If ever there was a hunch bet going into a race, the Bessemer Trust Breeders' Cup Juvenile (gr. I) Oct. 27 in New York boasts one of the great ones of all time. With policemen and firefighters being hailed as heroes in the wake of the terrorist attack on the city's World Trade Center, what better play could there be than Officer?
For hunch players, however, there is little to be gained by wagering on the son of Bertrando, for everybody who has ever cashed a mutuel ticket knows that as of this instant, Officer is the best juvenile in the world by many lengths. He will be without a doubt the shortest-priced favorite on the program, and deserves every bit of the adulation showered upon him.
The Bob Baffert trainee, owned by The Thoroughbred Corp., has been to the track five afternoons and has yet to be challenged. He wins easily, and he does it the right way. He doesn't need the lead, he doesn't need to carry his track around with him, and he seems unfazed by various distances. In his most recent tour de force, the Champagne Stakes (gr. I), Officer stalked the pace of Heavyweight Champ and put him away effortlessly turning for home. He won at the Breeders' Cup distance of 1 1/16 miles, without being asked, by 3 3/4 lengths over Jump Start.
Jockey Victor Espinoza, who has partnered with Officer in each of his triumphs, would do just as well leaving his stick in the jockeys' room. He has not come close to uncocking it yet, nor has he so much as knuckled down on the horse, asking him for run. Officer is winning with consummate ease, and should he run as expected in the Juvenile, seems the biggest threat yet to break through the dreaded curse of Juvenile winners not coming back to win the Kentucky Derby (gr. I) the following spring.
Jump Start, a graded stakes winner at Saratoga, offers some hope for longshot players. Although he never threatened Officer in the Champagne, he stayed in the same zip code while racing greenly down the Belmont stretch. A son of A.P. Indy, Jump Start has fine breeding in his corner, and perhaps possesses the most room for improvement. He turned his head nearly sideways several times late in the Champagne, and if he learns his lessons from trainer D. Wayne Lukas, Jump Start can conceivably close the formidable gap between Officer and everyone else.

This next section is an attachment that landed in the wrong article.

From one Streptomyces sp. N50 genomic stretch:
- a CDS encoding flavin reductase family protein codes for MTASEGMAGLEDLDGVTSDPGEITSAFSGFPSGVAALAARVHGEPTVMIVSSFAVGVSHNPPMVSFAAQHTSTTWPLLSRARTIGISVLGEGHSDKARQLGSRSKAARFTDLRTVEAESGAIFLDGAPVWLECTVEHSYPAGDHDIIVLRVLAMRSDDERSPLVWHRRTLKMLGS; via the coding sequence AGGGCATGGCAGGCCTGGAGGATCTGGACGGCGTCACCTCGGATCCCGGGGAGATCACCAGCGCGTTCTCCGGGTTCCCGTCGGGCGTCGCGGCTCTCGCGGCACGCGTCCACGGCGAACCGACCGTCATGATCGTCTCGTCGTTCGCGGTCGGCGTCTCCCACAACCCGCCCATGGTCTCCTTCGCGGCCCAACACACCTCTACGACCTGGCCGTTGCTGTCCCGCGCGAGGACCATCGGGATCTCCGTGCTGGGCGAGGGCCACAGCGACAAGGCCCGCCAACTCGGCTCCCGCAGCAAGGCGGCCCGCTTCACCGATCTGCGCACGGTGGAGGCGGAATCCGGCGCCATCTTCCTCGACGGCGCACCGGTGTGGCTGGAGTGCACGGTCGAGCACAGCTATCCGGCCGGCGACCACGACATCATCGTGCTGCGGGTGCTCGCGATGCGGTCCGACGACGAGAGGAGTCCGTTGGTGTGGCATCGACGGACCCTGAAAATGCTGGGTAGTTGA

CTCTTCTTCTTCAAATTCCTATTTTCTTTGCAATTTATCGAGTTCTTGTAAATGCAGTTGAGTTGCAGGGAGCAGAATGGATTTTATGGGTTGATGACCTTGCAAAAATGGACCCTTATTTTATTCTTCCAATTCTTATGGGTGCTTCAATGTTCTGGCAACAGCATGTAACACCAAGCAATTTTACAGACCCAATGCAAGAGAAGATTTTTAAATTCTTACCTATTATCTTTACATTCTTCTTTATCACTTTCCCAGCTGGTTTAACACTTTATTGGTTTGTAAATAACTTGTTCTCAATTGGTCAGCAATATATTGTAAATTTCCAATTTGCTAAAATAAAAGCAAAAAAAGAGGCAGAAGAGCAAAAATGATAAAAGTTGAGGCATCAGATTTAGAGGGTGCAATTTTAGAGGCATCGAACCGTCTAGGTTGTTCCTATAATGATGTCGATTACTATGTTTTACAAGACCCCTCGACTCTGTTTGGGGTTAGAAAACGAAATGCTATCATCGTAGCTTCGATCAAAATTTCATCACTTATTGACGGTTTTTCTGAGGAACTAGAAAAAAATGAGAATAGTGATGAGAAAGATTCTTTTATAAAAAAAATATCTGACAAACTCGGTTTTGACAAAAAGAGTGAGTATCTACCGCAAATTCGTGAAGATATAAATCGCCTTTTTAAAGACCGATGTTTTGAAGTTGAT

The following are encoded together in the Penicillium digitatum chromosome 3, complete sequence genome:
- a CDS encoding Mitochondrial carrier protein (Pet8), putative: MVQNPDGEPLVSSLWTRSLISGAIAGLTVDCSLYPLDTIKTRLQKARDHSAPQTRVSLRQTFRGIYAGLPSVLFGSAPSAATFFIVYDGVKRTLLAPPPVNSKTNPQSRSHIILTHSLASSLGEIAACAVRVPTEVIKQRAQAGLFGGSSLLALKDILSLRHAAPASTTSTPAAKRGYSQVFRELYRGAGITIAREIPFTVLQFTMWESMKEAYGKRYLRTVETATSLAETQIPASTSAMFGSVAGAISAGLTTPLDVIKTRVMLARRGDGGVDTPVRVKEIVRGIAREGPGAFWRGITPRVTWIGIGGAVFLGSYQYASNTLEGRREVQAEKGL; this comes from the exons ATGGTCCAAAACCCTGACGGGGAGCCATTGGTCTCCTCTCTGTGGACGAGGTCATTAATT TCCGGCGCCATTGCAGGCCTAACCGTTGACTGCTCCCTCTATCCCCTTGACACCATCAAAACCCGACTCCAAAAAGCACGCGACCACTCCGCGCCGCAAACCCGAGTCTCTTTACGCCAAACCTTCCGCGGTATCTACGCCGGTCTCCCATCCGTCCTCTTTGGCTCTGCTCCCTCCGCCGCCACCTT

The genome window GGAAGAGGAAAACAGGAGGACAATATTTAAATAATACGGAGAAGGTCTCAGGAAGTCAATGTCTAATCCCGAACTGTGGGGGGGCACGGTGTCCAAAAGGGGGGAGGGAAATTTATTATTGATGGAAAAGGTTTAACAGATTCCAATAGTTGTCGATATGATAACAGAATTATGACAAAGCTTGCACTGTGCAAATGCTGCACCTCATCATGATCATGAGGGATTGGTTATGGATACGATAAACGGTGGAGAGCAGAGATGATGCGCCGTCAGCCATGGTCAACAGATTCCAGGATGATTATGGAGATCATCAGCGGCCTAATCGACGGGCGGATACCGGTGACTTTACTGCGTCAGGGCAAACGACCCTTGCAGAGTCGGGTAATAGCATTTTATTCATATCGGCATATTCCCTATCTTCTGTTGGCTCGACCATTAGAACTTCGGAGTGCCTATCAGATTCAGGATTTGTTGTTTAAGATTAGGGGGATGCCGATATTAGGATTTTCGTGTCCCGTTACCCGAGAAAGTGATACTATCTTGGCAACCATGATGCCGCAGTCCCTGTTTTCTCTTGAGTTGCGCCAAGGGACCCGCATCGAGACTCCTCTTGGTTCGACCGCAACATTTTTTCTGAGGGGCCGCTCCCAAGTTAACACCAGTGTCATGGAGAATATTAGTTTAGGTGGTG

Came Home came off his triumph in the Hopeful Stakes (gr. I) at Saratoga looking to be the real deal. Poised to prep for the Juvenile in Santa Anita's Norfolk Stakes (gr. II), Came Home was found to have some filling in one leg and was scratched. That leaves him the tall task of training up to the Juvenile. The son of Gone West, while talented, seemed a notch below Officer in the summer, and missing time will not help him at this key juncture. He comes from the solid barn of Paco Gonzalez and is owned by John Toffan and Trudy McCaffery, who have campaigned quality runners Free House, Bien Bien, and Bienamado. But Came Home seems up against it.
The lightly raced Siphonic came off just a Del Mar maiden score to take home honors in the Lane's End Breeders' Futurity (gr. II) at Keeneland Oct. 6. A son of the talented Siphon, Siphonic looked ultra-impressive in Lexington, repelling the challenge of stakes winner Harlan's Holiday to draw off by six lengths. If he gets loose on the lead at Belmont, who knows? Trainer David Hofmans has won big grade Is before (Alphabet Soup in the Breeders' Cup Classic, Touch Gold in the Belmont Stakes) and might be the guy to spring the upset.
Others pointing for the race include Norfolk Stakes winner Essence of Dubai, Kentucky Cup Juvenile (gr. III) victor Repent, and the undefeated European Johannesburg, but the hunch here is that they're running for a small slice of the pie.